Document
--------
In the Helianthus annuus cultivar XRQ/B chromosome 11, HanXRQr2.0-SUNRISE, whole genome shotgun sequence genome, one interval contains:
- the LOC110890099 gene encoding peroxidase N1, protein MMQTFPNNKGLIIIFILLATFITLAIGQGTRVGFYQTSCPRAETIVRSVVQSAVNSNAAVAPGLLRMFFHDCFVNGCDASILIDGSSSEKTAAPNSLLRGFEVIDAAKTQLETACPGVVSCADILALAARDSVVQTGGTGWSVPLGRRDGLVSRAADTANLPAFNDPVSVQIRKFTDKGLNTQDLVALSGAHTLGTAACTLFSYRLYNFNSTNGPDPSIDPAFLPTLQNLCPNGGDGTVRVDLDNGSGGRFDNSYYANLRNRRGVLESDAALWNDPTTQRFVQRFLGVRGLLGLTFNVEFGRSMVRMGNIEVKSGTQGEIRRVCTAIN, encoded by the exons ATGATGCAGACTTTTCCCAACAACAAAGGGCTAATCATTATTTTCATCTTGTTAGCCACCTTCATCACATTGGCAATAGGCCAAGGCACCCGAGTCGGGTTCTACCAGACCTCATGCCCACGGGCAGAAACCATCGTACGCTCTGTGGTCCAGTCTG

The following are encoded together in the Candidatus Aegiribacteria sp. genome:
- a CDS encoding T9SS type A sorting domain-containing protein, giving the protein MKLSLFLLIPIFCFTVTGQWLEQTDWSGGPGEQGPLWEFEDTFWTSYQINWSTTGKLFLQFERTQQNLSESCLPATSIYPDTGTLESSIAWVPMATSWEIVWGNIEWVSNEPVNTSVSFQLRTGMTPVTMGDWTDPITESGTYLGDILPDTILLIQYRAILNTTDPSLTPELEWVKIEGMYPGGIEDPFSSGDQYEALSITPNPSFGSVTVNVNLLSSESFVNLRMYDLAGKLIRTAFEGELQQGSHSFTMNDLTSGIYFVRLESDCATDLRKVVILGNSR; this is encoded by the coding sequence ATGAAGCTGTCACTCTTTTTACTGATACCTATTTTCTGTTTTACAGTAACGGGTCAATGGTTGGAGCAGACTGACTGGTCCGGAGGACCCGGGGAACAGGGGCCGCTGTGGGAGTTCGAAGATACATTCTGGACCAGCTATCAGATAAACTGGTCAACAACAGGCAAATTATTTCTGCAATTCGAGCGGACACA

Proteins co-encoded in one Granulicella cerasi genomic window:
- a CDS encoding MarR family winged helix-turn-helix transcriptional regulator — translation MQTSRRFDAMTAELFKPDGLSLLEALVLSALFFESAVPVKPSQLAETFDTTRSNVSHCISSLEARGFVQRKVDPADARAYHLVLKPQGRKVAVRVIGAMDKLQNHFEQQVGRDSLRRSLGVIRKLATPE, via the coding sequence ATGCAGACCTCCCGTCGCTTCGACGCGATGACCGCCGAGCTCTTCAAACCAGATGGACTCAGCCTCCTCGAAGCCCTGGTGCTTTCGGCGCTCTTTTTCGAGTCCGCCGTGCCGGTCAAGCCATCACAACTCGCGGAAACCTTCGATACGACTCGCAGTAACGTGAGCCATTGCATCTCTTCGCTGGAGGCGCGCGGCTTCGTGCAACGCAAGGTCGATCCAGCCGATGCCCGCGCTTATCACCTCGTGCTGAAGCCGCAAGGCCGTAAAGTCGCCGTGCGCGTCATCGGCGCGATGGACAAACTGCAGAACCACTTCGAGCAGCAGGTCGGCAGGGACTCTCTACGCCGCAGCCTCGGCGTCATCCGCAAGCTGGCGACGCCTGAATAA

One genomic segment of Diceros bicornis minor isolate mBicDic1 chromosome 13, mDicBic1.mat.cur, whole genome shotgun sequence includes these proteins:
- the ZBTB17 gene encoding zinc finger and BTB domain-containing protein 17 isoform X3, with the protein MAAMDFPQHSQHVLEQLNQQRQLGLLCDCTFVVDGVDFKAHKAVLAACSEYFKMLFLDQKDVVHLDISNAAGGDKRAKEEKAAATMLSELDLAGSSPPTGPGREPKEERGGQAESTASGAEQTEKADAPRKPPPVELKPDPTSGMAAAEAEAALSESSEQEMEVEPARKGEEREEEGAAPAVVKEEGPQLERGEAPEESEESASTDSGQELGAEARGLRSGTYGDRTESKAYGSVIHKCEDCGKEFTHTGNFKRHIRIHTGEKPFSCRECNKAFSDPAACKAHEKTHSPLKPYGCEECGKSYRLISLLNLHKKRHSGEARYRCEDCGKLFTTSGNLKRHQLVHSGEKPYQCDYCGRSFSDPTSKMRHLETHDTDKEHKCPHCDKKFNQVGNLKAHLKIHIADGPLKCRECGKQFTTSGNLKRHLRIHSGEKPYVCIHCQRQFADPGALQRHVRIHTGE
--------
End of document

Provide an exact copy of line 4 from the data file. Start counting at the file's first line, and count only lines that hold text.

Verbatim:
- a CDS encoding T9SS type A sorting domain-containing protein, giving the protein MKLSLFLLIPIFCFTVTGQWLEQTDWSGGPGEQGPLWEFEDTFWTSYQINWSTTGKLFLQFERTQQNLSESCLPATSIYPDTGTLESSIAWVPMATSWEIVWGNIEWVSNEPVNTSVSFQLRTGMTPVTMGDWTDPITESGTYLGDILPDTILLIQYRAILNTTDPSLTPELEWVKIEGMYPGGIEDPFSSGDQYEALSITPNPSFGSVTVNVNLLSSESFVNLRMYDLAGKLIRTAFEGELQQGSHSFTMNDLTSGIYFVRLESDCATDLRKVVILGNSR; this is encoded by the coding sequence ATGAAGCTGTCACTCTTTTTACTGATACCTATTTTCTGTTTTACAGTAACGGGTCAATGGTTGGAGCAGACTGACTGGTCCGGAGGACCCGGGGAACAGGGGCCGCTGTGGGAGTTCGAAGATACATTCTGGACCAGCTATCAGATAAACTGGTCAACAACAGGCAAATTATTTCTGCAATTCGAGCGGACACA